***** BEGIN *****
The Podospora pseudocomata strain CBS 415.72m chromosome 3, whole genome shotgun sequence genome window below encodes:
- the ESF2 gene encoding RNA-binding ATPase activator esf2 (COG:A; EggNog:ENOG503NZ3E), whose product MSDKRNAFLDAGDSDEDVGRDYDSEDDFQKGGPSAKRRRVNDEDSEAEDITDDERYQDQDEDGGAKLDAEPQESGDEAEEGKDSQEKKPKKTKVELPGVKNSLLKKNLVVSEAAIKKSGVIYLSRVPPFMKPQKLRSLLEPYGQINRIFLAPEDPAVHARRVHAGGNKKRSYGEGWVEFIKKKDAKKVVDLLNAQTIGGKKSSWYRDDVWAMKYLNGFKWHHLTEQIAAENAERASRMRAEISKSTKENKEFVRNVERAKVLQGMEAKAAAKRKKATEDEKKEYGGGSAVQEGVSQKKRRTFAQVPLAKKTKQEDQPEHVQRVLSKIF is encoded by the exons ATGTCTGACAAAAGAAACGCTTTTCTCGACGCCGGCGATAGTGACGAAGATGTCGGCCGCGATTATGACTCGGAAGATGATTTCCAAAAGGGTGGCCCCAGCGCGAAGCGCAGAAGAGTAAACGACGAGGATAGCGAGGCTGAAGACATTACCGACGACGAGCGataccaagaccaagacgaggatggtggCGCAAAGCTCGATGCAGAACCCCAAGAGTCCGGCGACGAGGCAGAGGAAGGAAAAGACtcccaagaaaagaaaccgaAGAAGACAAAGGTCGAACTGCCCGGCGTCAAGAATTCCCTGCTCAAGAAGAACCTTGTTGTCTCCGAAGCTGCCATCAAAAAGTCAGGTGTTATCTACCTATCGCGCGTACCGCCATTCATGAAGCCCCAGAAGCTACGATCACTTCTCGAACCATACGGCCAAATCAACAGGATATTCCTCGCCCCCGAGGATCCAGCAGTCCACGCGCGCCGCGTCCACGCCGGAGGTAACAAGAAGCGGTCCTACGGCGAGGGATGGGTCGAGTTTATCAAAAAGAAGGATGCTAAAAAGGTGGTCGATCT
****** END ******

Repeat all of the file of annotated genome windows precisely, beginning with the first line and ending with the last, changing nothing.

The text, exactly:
The Podospora pseudocomata strain CBS 415.72m chromosome 3, whole genome shotgun sequence genome window below encodes:
- the ESF2 gene encoding RNA-binding ATPase activator esf2 (COG:A; EggNog:ENOG503NZ3E), whose product MSDKRNAFLDAGDSDEDVGRDYDSEDDFQKGGPSAKRRRVNDEDSEAEDITDDERYQDQDEDGGAKLDAEPQESGDEAEEGKDSQEKKPKKTKVELPGVKNSLLKKNLVVSEAAIKKSGVIYLSRVPPFMKPQKLRSLLEPYGQINRIFLAPEDPAVHARRVHAGGNKKRSYGEGWVEFIKKKDAKKVVDLLNAQTIGGKKSSWYRDDVWAMKYLNGFKWHHLTEQIAAENAERASRMRAEISKSTKENKEFVRNVERAKVLQGMEAKAAAKRKKATEDEKKEYGGGSAVQEGVSQKKRRTFAQVPLAKKTKQEDQPEHVQRVLSKIF is encoded by the exons ATGTCTGACAAAAGAAACGCTTTTCTCGACGCCGGCGATAGTGACGAAGATGTCGGCCGCGATTATGACTCGGAAGATGATTTCCAAAAGGGTGGCCCCAGCGCGAAGCGCAGAAGAGTAAACGACGAGGATAGCGAGGCTGAAGACATTACCGACGACGAGCGataccaagaccaagacgaggatggtggCGCAAAGCTCGATGCAGAACCCCAAGAGTCCGGCGACGAGGCAGAGGAAGGAAAAGACtcccaagaaaagaaaccgaAGAAGACAAAGGTCGAACTGCCCGGCGTCAAGAATTCCCTGCTCAAGAAGAACCTTGTTGTCTCCGAAGCTGCCATCAAAAAGTCAGGTGTTATCTACCTATCGCGCGTACCGCCATTCATGAAGCCCCAGAAGCTACGATCACTTCTCGAACCATACGGCCAAATCAACAGGATATTCCTCGCCCCCGAGGATCCAGCAGTCCACGCGCGCCGCGTCCACGCCGGAGGTAACAAGAAGCGGTCCTACGGCGAGGGATGGGTCGAGTTTATCAAAAAGAAGGATGCTAAAAAGGTGGTCGATCT